Acting White House chief of staff Mick Mulvaney on Wednesday criticized Republicans on the Senate Intelligence Committee for not informing him that President Trump's son Donald Trump Jr. would be subpoenaed by the panel as part of its ongoing probe into Russian interference in the 2016 campaign.

In an interview with CBS News, Mulvaney said it was "bad form" for the Republican-led committee to subpoena Trump Jr. without giving him advance notice.

Specifically, the president's acting chief suggested he expected some kind of special treatment. "I have no difficulty with bipartisanship, but to subpoena the president of the United States' son and not at least get a heads-up, I thought was -- let's say -- bad form," Mulvaney said.

I suppose the obvious joke here is to mock the Trump White House's newfound interest in norms, decorum, and the importance of senators protecting people's feelings.

And while that's certainly notable, I also think there's a larger concern here about the White House's understanding of how Donald Trump Jr. fits into the president's political operation.

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Thursday's Campaign Round-Up, 5.9.19

05/09/19 12:00PM

Today's installment of campaign-related news items from across the country.

* Apparently trying to get a rise out of critics, Donald Trump said at a Florida campaign rally last night that he could remain in office for "10 or 14" years.

* As Maryland Gov. Larry Hogan (R) signals interest in a possible primary challenge to Trump, the latest statewide poll in Maryland found the governor trailing the president by a two-to-one margin among Republican voters in Hogan's own home state.

* With Sen. Mike Enzi (R) retiring in Wyoming, Senate Republican leaders are urging Rep. Liz Cheney (R) to run for Enzi's seat. House Republicans, meanwhile, are lobbying Cheney to remain in the lower chamber, where she's currently the #3 member of the GOP leadership.

* Sen. Kamala Harris (D-Calif.) may not be leading the fundraising race among 2020 presidential hopefuls, but has raised more than her rivals in communities of color.

* Speaking of Harris, the Californian apparently won't have the support of her Golden State colleague: Sen. Dianne Feinstein (D-Calif.) reiterated her support for Joe Biden's presidential campaign this week, though she added that she "loves" and "appreciates" Harris.

* Remember former CIA operative Valerie Plame, whose identity was leaked by the Bush/Cheney White House? She announced this morning that she's running for Congress in New Mexico's 3rd district, which is currently held by Rep. Ben Ray Lujan (D), who's now running for the U.S. Senate.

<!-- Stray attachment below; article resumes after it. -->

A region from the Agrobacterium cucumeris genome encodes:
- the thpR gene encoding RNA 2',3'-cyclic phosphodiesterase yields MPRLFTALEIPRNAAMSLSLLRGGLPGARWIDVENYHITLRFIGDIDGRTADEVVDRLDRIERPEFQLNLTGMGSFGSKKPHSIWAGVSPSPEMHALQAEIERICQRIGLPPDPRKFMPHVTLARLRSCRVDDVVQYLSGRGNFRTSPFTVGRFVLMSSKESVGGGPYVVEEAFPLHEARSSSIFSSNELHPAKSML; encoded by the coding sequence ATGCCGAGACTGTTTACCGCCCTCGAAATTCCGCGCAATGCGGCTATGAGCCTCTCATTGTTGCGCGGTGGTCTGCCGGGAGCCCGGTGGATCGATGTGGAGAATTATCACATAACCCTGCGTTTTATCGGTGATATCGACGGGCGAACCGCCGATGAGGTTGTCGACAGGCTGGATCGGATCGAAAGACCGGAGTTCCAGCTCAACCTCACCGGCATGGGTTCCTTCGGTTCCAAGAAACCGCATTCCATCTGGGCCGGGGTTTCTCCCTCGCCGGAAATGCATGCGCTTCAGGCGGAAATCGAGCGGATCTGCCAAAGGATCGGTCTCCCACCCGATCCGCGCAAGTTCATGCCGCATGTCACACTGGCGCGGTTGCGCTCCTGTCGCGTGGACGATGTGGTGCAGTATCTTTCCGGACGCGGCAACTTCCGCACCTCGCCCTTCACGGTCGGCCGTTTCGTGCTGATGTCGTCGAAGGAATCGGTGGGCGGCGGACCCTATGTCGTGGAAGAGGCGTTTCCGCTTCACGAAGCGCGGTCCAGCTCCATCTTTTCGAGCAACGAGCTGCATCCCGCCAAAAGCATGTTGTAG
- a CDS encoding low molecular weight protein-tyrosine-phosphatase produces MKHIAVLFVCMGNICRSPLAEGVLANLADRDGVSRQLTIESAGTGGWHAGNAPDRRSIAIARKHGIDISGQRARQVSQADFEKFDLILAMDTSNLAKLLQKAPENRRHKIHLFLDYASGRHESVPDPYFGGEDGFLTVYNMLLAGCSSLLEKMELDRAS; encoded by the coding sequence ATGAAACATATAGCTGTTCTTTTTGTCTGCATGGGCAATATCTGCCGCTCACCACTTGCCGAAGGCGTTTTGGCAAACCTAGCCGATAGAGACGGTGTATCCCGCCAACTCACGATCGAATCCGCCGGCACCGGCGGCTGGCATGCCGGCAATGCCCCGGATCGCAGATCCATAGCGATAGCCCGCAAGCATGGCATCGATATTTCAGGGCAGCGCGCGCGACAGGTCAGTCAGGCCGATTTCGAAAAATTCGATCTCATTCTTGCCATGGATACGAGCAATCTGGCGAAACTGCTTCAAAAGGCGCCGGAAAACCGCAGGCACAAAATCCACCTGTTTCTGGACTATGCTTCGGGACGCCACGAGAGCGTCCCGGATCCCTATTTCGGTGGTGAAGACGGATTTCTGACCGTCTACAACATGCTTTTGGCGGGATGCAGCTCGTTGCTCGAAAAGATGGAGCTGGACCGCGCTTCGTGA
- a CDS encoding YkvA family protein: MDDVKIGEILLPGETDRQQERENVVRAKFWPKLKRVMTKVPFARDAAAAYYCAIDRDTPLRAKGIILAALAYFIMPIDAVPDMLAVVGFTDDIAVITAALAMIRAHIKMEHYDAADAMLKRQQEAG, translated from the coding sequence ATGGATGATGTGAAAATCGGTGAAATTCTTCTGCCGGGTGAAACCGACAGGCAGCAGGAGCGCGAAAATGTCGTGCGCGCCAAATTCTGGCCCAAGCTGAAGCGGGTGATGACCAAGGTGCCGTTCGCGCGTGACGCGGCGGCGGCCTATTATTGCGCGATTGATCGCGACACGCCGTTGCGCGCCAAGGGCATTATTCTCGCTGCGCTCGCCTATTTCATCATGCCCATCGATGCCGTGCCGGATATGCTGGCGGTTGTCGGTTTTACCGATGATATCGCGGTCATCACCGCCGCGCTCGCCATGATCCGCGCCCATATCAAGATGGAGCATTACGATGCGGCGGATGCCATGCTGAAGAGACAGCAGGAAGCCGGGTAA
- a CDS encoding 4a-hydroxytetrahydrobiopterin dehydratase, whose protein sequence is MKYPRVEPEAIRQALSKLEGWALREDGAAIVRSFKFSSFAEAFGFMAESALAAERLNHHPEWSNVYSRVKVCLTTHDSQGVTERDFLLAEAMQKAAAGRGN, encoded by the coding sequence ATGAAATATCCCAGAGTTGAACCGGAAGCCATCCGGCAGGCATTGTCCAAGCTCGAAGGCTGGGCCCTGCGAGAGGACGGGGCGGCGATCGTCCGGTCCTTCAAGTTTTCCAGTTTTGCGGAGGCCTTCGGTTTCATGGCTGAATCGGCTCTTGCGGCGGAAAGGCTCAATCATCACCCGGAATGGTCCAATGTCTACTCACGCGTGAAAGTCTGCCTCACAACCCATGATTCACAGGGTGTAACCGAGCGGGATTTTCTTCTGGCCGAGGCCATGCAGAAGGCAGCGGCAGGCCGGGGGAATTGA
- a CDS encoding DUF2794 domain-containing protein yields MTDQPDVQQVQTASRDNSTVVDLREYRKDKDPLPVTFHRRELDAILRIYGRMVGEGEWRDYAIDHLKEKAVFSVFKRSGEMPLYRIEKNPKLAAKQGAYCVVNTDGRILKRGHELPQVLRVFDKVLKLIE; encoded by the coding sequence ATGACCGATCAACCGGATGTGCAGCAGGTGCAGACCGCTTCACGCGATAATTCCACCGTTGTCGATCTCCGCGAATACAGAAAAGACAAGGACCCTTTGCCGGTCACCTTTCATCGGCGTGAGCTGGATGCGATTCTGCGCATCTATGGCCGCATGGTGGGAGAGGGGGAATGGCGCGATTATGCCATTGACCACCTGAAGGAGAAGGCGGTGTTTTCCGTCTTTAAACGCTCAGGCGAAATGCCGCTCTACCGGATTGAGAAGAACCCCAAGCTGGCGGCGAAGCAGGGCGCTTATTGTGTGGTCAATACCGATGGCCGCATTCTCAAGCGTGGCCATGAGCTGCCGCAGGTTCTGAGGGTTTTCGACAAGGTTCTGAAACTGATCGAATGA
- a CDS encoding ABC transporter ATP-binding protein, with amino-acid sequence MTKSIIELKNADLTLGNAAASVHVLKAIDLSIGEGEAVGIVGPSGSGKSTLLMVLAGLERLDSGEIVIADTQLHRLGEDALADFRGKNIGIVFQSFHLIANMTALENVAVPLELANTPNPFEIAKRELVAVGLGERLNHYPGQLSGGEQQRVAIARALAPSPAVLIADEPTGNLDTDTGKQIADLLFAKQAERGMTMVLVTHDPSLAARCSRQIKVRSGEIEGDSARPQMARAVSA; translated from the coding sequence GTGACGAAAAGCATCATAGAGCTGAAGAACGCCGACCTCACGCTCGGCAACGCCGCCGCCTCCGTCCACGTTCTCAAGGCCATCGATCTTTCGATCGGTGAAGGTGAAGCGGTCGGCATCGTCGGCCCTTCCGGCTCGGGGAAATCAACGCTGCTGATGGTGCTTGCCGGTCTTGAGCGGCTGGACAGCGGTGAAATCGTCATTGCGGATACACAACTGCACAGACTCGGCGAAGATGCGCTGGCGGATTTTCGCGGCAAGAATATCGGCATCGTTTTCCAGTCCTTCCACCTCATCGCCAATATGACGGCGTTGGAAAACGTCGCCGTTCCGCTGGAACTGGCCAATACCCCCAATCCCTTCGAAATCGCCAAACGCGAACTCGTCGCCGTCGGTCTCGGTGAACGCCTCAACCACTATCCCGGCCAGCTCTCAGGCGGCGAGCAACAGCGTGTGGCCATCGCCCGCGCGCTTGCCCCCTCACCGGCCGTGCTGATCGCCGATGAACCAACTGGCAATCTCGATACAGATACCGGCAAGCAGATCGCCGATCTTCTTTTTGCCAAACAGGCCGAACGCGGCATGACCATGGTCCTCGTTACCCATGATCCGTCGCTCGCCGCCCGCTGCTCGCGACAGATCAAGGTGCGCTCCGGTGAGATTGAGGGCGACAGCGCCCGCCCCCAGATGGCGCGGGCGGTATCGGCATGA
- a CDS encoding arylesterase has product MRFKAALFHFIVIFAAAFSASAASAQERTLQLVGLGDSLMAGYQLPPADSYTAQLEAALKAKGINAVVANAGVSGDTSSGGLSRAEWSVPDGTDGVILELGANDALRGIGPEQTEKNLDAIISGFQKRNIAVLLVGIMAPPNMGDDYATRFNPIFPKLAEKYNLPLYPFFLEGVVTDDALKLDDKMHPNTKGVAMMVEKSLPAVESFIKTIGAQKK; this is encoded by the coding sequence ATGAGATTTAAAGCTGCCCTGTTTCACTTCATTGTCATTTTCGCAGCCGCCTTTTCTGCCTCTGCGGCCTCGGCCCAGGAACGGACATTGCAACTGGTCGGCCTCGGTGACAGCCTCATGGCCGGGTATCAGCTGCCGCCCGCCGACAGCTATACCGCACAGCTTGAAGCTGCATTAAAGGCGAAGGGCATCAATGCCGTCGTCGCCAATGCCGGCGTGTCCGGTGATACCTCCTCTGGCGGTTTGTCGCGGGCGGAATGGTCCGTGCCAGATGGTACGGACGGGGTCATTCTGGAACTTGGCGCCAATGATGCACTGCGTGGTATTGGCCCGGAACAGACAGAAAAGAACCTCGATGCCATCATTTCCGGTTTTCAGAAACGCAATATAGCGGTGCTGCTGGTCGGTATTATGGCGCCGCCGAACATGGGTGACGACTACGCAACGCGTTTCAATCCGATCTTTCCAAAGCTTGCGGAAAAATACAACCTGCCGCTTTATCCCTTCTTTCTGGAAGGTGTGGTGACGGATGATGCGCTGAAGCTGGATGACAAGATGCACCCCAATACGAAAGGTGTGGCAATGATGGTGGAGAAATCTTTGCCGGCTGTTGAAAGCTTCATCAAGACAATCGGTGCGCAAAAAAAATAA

* Would former Attorney General Jeff Sessions seek a political comeback? The former Republican senator said yesterday he hasn't ruled out a race against Sen. Doug Jones (D) in Alabama next year. Jones currently holds the seat Sessions held before joining Trump's cabinet.

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History mandates presidential candidates release tax returns, but not how many

Trump's lawyers: demanding his tax returns is 'unconstitutional'

05/09/19 11:20AM

We've known for weeks that Donald Trump hired a legal team specifically to help keep the president's personal finances secret. We've also known for a while that these attorneys have made a series of desperate attempts to meet their client's needs.

But what's still coming into focus is how strange their arguments are. Yesterday, as the Washington Post reported, Trump's lawyers asked a federal judge to block a congressional subpoena that went to the president's accounting firm, condemning the directive as unconstitutional.

In a 24-page filing, Trump's legal team asked the D.C. court to block a committee subpoena to Trump's accounting firm, Mazars USA, saying the panel's demand "lacks a legitimate legislative purpose." Even if there were one, Trump's lawyers argued, the newly elected Democratic-led House overstepped its authority by passing a campaign finance and ethics bill as its first legislation in January that would require, among other things, the president and the vice president to make public 10 years of tax returns.

"H.R. 1 and any similar proposal to regulate the President's finances would be unconstitutional. Congress cannot interfere with the Executive's execution of his duties, or add qualifications for President," wrote Trump's attorneys, led by William S. Consovoy of Arlington, Va.

This is really quite weird. It's one thing for Team Trump to go after subpoenas and congressional directives, but in this case, the president's lawyers have told a federal judge about their objections to a legislative proposal that hasn't even passed Congress.

Why? It's probably because Trump's legal team is targeting an existing federal law, which has been on the books for nearly a century, that says the Treasury Department "shall furnish" the tax materials in response to a formal request from one of a handful of congressional lawmakers.